“Bread And Butter” is a film that deserves to break out.
Much more than just a fun romantic comedy (which it is), the film represents the kind of work we should all be yearning for from the studio system. Not just a great film about women, but a great film, period. A character study aided by a wicked sense of humour and a fierce intellect.
Written and directed by Liz Manashil, from her own experiences, the screenplay has an almost Woody Allen vibe, albeit without the obsessions about death.
Focusing on 30 year old Amelia (Christine Weatherup), a woman stuck in a lonely, mundane existence, working in a doctor’s office, her head constantly in a book and still, frustratingly virginal, the story revolves around her quest to find Mr. Right, the plot driven by hand written notes she finds inside one of her second hand books.
But this synopsis makes it seem like formulaic rom-com territory, which is to do this superb little film a dis-service.
Its far too well crafted for such comparisons.
The film is shot to display contrasts. Amelia lives a drab, internal existence, her apartment, her office desk, all draped in dull reds and browns, while exteriors are bathed in sunshine and life, though Amelia cycles through her surroundings, oblivious to such a display.
Unlike most romantic comedies, “Bread and Butter” is paced deliberately slow, reflecting Amelia’s painfully awkward personality. Tiptoeing through her own love story, the film is more about the character coming out of her shell than about the satisfaction of finding that special someone.
The direction is un-obtrusive, scenes mainly shot with a no-nonsense style, Manashil a director clearly aware that the script does most of the storytelling for us, with a keen ear for dialogue that keeps things fresh and funny.
“I can see your hymen from here.”
Sure, there is a love triangle of sorts, but the film fits best when focusing on it’s protagonist, more a film about behaviour than action.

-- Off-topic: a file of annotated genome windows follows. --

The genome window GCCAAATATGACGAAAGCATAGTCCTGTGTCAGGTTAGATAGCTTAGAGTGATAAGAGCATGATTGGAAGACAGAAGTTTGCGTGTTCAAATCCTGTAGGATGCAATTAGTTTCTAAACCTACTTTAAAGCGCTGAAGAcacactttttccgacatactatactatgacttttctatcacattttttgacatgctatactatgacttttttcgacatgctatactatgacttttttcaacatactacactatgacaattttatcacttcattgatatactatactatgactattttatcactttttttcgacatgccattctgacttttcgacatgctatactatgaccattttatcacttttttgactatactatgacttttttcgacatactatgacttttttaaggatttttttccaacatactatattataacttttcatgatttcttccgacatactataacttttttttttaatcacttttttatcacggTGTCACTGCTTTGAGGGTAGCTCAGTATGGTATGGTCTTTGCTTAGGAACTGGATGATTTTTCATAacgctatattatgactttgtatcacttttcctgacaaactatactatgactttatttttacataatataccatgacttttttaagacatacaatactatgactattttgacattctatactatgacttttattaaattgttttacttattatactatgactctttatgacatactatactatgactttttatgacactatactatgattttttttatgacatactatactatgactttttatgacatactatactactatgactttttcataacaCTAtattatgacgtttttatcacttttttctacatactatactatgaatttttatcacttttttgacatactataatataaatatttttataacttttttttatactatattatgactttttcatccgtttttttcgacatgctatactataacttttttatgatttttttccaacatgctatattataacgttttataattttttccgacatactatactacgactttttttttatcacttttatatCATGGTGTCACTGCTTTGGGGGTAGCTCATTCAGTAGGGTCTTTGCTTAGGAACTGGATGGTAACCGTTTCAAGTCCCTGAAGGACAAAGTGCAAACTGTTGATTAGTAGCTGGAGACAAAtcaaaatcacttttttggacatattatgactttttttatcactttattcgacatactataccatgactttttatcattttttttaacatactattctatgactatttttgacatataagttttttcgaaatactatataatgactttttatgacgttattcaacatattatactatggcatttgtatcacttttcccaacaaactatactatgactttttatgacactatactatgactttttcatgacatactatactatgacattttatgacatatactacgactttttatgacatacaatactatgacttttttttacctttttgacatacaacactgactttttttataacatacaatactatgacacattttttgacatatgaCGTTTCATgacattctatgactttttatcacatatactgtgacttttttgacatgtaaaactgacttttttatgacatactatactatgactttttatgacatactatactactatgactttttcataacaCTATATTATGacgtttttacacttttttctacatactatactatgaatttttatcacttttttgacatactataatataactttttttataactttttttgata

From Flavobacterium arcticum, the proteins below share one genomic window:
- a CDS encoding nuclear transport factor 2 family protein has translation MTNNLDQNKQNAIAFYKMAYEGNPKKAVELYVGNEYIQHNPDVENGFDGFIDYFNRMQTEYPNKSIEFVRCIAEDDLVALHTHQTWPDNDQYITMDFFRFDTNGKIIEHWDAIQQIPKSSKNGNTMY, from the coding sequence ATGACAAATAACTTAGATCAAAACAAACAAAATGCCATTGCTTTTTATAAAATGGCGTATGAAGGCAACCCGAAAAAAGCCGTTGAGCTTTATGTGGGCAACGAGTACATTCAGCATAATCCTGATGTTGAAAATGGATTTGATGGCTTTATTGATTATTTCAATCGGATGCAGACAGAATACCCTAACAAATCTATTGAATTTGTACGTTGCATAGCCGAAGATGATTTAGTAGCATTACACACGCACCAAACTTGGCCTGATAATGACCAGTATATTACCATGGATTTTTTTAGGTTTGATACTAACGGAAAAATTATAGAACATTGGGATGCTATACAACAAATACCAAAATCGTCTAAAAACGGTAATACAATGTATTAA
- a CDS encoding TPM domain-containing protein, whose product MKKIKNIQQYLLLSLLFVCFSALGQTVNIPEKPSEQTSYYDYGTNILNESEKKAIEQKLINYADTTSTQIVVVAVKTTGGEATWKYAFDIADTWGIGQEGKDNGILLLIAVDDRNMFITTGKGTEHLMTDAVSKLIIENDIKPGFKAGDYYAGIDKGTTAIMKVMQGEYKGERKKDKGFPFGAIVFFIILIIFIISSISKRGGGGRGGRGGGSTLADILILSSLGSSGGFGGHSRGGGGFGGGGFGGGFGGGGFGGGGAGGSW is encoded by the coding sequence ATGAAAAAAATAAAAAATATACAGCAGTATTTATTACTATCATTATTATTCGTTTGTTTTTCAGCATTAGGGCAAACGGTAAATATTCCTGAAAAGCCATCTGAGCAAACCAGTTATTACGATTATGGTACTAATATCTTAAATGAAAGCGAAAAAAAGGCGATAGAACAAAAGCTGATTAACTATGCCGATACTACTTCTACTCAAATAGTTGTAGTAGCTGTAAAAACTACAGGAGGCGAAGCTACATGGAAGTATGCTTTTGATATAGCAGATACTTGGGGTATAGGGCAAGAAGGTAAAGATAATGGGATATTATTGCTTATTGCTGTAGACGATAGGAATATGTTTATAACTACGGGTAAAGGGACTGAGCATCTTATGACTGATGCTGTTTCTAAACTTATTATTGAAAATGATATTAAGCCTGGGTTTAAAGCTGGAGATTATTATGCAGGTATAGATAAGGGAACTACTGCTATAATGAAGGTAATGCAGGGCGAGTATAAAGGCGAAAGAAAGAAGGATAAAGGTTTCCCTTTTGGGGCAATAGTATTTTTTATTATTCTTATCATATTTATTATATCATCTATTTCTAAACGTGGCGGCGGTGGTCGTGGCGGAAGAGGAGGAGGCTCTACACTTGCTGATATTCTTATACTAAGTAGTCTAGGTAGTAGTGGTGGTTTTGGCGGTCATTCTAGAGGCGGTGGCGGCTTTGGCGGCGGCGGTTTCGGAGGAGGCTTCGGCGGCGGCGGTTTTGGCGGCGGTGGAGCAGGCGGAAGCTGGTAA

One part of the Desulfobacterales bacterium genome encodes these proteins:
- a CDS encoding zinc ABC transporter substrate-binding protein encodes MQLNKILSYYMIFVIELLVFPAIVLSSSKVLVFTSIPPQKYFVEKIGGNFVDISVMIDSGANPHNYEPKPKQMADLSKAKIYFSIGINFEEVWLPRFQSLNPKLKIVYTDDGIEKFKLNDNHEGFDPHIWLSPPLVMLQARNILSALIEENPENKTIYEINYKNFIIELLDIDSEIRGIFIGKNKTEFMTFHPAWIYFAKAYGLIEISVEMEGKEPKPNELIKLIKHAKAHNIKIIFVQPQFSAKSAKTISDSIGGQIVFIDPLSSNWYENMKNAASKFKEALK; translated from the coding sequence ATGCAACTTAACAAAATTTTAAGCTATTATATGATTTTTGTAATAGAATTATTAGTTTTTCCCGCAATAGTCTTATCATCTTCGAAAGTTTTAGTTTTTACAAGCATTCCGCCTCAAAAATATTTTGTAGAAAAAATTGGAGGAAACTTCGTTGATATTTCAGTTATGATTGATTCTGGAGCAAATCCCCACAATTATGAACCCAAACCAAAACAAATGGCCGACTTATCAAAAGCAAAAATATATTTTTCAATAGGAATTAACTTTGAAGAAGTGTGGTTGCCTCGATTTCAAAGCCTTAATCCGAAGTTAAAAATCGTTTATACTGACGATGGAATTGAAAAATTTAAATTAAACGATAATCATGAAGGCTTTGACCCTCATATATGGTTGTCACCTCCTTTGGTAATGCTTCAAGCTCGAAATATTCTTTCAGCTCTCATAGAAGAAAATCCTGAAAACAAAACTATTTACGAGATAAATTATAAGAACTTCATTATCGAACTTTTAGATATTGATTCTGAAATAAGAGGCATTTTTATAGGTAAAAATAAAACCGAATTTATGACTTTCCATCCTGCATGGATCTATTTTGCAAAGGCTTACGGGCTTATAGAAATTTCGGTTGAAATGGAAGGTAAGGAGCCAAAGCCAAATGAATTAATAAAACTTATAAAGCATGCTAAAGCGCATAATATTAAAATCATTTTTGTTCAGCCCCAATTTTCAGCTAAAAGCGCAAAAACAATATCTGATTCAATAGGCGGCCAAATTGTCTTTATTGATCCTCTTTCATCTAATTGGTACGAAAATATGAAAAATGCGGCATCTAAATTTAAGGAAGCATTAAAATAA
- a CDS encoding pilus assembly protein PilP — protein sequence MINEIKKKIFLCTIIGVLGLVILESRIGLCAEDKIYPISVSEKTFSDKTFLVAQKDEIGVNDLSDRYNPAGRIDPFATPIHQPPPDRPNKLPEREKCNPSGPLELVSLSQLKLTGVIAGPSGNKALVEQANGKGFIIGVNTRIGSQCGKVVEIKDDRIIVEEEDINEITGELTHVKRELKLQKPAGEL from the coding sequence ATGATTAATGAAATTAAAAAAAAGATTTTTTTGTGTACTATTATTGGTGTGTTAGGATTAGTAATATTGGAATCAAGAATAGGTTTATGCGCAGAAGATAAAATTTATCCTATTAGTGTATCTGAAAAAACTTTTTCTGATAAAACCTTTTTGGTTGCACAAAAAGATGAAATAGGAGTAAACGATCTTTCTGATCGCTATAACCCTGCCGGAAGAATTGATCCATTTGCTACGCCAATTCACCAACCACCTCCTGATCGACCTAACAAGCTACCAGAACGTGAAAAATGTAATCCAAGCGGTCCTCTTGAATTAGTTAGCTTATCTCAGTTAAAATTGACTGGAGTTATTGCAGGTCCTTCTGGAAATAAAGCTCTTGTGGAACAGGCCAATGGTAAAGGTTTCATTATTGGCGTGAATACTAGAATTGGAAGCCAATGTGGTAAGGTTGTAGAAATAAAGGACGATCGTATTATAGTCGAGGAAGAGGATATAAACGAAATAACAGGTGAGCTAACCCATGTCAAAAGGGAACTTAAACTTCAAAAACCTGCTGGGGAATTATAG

It takes real talent to carry an entire film, but Weatherup is the perfect actor for this sort of material. The balance of comedy and tragedy is always difficult, yet her work here is effortless. Weatherup takes a woman who, with her endless quirks and mannerisms, could very easily have been overplayed to an annoying degree by a lesser actor, and makes her both achingly real and instantly loveable.
Bobby Moynihan is also excellent, taking his SNL reputation and subverting it into a marvellous portrait of quiet anxiety. Watching him simply sit down on a couch is a treat, his facial expression suggesting a baby bear that just saw its own reflection and realised it was scared of baby bears.
The portrait of female friendship is also nicely played between Weatherup and Lauren Lapkus, last seen running from dinosaurs in some little seen franchise picture, adorable as friend Deirdre, who steals scenes on a simple glance or a laugh, without even appearing to notice such.
The crew had a large female contingent, a concept still, remarkably, at odds with the film industry on the whole, but laces the film with an authenticity, the characters more than just quirk and beauty.
In this film, the women drive the story, rather than sitting in the passenger’s seat.
Indeed, the ideas of femininity in today’s society, are explored with refreshing honesty. The film opens on our heroine masturbating and doesn’t give her an easy time for the duration. Yet, this isn’t gross out gag territory. This isn’t a film about a girl with ejaculate in her hair, just to get a few laughs. It is a film about loneliness, about the need to find someone, even if that someone turns out to be yourself.
How many studio pictures take the time to really talk about that?